Â electron density we can see they are going to be repelling between each lone pair,

Â because again those are close by each other in the molecule, and

Â they're also going to be repelling towards these bonding groups, and

Â as a result we're going to push or compress these two atoms, together.

Â And get an even smaller bonding.

Â So 104.5 or approximately, and so the more nonbonding groups we have,

Â the smaller our angles are going to get relative to the ideal angle.

Â And it's not so

Â important that you memorize the specific values that it's 107.8 or 104.45.

Â What matters is that you realize that the bond angle of

Â the NH3 is going to be smaller than the bond angle is the CH4.

Â And the bond angle in water is going to be smaller than the bond angle of

Â the NH3 because of the affect of those lone pairs of electrons.

Â 9:09

We see something similar when we look at something like formaldehyde how we

Â saw this structure before.

Â This is H2CO, and when we look at those bond angles,

Â here we have two pairs of electrons and still just one electron group.

Â So we have three electron groups, and so we know our ideal angle.

Â 9:30

There's 120 degrees.

Â So our ideal angle's 120 degrees.

Â But because we have two pairs of electrons, or four electrons there,

Â what we see is that causes more repelling power than a single bond.

Â Now, not as much as having a lone pair, but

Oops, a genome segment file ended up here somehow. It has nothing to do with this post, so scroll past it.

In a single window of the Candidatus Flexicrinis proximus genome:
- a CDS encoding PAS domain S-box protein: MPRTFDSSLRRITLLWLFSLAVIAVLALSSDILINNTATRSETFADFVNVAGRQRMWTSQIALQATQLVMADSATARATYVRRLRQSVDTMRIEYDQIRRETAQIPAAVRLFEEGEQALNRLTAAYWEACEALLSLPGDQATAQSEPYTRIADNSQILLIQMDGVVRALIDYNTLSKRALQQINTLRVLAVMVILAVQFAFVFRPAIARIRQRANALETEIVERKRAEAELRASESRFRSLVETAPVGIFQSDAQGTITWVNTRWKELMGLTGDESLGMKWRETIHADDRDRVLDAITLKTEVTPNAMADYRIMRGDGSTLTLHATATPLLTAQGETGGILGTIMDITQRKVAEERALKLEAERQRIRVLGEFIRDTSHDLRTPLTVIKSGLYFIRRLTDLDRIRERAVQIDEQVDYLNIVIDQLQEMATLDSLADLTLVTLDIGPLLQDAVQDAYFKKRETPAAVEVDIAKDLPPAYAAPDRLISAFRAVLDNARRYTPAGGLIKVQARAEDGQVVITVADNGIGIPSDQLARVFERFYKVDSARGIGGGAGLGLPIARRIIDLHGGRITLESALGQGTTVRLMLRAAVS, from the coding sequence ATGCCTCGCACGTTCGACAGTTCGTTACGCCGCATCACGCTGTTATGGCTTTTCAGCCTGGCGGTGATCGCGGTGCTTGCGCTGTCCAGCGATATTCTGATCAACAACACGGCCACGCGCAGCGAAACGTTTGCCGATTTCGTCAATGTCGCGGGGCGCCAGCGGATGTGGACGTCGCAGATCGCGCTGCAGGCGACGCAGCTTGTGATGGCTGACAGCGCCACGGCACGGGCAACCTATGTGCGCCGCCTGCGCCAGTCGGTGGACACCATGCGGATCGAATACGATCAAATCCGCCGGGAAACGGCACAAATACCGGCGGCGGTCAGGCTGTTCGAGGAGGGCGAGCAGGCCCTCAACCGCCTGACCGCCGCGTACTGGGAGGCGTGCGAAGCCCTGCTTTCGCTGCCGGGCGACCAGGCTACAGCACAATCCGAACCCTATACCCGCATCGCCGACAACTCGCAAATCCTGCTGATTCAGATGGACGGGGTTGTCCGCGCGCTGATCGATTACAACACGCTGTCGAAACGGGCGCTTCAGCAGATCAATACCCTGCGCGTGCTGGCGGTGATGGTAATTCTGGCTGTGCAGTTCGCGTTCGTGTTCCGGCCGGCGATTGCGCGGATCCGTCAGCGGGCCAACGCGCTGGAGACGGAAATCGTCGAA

Â a little bit more than the single bond.

Â As a result, it's going to push these atoms together a little bit,

Â and so we actually get compression of this angle, so we end up

Â with a bond angle of about 115.5 degrees, compared to our ideal which is 120.

Â And we also see that this bond angle has gotten a little bit larger.

Â Now in the previous slide we didn't talk about the bond angle with the lone pairs

Â because there's nothing there to measure the angle with.

Â We have to have atoms there in order to measure those bond angles, and so

Â here we see a smaller bond here we see a larger bond.

Â 10:32

So here our bond angle is going to be a little bit greater than 120, because we

Â have this double bond, and as a result we have more electrons than there and so

Â we're going to have more repelling power and so it's actually going to

Â push these two groups together, so we'll have a smaller bond here.

Â But this bond will be greater than 120 degrees.

Â We're again not worried about the specific amount just

Â knowing whether it's greater than or less than that ideal bond angle.

Â